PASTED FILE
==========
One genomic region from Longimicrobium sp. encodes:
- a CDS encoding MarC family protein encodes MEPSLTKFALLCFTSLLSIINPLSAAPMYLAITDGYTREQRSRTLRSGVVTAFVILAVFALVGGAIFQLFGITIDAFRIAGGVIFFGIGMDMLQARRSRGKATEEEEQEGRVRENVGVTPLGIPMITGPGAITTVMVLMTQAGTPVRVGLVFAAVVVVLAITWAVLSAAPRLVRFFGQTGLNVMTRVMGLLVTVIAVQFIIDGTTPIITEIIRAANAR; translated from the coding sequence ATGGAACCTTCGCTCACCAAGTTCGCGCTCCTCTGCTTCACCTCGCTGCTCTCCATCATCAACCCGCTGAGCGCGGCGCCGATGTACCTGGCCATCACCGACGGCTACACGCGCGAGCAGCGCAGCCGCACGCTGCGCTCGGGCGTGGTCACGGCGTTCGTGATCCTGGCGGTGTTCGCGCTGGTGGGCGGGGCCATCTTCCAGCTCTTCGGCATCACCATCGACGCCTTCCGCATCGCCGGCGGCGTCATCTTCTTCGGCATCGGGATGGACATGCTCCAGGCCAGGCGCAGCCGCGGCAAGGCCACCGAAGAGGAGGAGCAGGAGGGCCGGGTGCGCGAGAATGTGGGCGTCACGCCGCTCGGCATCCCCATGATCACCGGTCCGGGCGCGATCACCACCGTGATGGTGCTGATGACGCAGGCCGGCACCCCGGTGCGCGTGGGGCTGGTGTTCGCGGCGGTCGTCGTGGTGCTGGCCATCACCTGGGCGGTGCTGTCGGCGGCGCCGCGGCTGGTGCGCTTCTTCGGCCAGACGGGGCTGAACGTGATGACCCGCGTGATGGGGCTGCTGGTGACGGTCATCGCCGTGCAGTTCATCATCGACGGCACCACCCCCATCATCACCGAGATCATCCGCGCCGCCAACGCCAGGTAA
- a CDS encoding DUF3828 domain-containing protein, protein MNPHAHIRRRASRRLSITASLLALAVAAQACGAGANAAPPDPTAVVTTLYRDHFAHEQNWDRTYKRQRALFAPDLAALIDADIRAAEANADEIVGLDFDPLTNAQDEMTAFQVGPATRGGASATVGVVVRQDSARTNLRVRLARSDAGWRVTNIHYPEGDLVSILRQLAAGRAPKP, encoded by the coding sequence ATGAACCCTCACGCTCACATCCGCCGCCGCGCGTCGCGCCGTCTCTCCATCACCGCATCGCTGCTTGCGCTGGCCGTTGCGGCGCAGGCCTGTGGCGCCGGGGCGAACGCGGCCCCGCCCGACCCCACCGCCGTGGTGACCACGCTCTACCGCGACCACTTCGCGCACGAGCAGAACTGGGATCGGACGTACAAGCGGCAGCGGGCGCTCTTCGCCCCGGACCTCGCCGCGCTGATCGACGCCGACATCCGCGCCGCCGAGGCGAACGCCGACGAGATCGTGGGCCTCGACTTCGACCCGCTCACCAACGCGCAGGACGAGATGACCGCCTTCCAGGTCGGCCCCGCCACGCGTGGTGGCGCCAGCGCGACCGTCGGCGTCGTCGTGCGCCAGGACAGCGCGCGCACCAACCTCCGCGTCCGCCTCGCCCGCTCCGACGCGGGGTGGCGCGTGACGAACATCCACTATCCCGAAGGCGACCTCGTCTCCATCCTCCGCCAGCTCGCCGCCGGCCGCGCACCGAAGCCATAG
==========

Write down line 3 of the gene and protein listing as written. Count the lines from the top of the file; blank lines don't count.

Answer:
- a CDS encoding DUF3828 domain-containing protein, protein MNPHAHIRRRASRRLSITASLLALAVAAQACGAGANAAPPDPTAVVTTLYRDHFAHEQNWDRTYKRQRALFAPDLAALIDADIRAAEANADEIVGLDFDPLTNAQDEMTAFQVGPATRGGASATVGVVVRQDSARTNLRVRLARSDAGWRVTNIHYPEGDLVSILRQLAAGRAPKP, encoded by the coding sequence ATGAACCCTCACGCTCACATCCGCCGCCGCGCGTCGCGCCGTCTCTCCATCACCGCATCGCTGCTTGCGCTGGCCGTTGCGGCGCAGGCCTGTGGCGCCGGGGCGAACGCGGCCCCGCCCGACCCCACCGCCGTGGTGACCACGCTCTACCGCGACCACTTCGCGCACGAGCAGAACTGGGATCGGACGTACAAGCGGCAGCGGGCGCTCTTCGCCCCGGACCTCGCCGCGCTGATCGACGCCGACATCCGCGCCGCCGAGGCGAACGCCGACGAGATCGTGGGCCTCGACTTCGACCCGCTCACCAACGCGCAGGACGAGATGACCGCCTTCCAGGTCGGCCCCGCCACGCGTGGTGGCGCCAGCGCGACCGTCGGCGTCGTCGTGCGCCAGGACAGCGCGCGCACCAACCTCCGCGTCCGCCTCGCCCGCTCCGACGCGGGGTGGCGCGTGACGAACATCCACTATCCCGAAGGCGACCTCGTCTCCATCCTCCGCCAGCTCGCCGCCGGCCGCGCACCGAAGCCATAG